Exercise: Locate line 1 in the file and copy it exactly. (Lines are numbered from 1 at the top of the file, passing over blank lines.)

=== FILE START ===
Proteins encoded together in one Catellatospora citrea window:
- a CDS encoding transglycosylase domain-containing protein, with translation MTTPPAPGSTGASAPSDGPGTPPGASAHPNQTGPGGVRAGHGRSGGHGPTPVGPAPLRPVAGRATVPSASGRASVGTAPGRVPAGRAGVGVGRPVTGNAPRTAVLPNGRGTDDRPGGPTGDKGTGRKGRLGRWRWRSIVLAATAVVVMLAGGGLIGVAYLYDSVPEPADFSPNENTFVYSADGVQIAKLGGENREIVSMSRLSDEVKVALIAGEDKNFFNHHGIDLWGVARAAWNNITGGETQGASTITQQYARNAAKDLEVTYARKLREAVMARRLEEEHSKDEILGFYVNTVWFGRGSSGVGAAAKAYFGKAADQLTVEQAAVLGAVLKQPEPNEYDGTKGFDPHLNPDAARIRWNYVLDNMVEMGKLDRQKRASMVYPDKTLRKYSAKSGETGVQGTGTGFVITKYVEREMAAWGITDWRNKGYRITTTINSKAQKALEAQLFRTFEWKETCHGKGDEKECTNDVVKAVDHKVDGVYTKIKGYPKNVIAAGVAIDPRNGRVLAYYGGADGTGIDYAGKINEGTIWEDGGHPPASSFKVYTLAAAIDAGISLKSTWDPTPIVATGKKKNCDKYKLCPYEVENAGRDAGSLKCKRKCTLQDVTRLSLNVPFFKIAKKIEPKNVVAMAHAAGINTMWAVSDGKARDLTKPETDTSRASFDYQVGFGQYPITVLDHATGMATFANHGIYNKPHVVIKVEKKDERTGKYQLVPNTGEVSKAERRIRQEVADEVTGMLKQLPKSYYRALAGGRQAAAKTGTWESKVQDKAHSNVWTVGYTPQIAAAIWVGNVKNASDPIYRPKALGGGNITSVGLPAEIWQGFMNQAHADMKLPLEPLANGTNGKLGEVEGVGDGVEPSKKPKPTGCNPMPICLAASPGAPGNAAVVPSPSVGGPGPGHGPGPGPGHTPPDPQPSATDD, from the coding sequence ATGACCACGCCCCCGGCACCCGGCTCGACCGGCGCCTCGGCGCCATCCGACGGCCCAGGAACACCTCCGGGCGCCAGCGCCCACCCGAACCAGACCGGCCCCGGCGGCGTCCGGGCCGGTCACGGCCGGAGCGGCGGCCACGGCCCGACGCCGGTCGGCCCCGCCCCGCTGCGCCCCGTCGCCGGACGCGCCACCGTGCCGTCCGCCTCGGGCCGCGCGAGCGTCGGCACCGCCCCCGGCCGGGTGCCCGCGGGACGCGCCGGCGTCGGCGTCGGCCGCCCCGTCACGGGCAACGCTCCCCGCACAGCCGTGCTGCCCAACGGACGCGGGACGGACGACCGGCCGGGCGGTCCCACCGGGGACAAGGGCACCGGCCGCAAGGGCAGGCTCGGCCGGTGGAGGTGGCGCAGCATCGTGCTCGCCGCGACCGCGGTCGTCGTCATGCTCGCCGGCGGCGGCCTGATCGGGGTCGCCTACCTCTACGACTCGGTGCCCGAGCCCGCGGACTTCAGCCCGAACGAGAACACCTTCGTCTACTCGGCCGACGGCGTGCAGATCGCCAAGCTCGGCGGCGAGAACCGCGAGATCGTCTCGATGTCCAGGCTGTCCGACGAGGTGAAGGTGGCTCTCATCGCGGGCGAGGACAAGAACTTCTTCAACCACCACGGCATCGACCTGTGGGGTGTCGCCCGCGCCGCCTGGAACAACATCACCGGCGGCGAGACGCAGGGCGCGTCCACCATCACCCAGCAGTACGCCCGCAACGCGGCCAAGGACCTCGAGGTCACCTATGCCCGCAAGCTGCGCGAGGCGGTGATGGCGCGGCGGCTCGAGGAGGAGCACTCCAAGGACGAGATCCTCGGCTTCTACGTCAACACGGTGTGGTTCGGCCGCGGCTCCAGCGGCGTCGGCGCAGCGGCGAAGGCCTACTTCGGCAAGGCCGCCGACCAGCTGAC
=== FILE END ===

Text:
Proteins encoded together in one Catellatospora citrea window: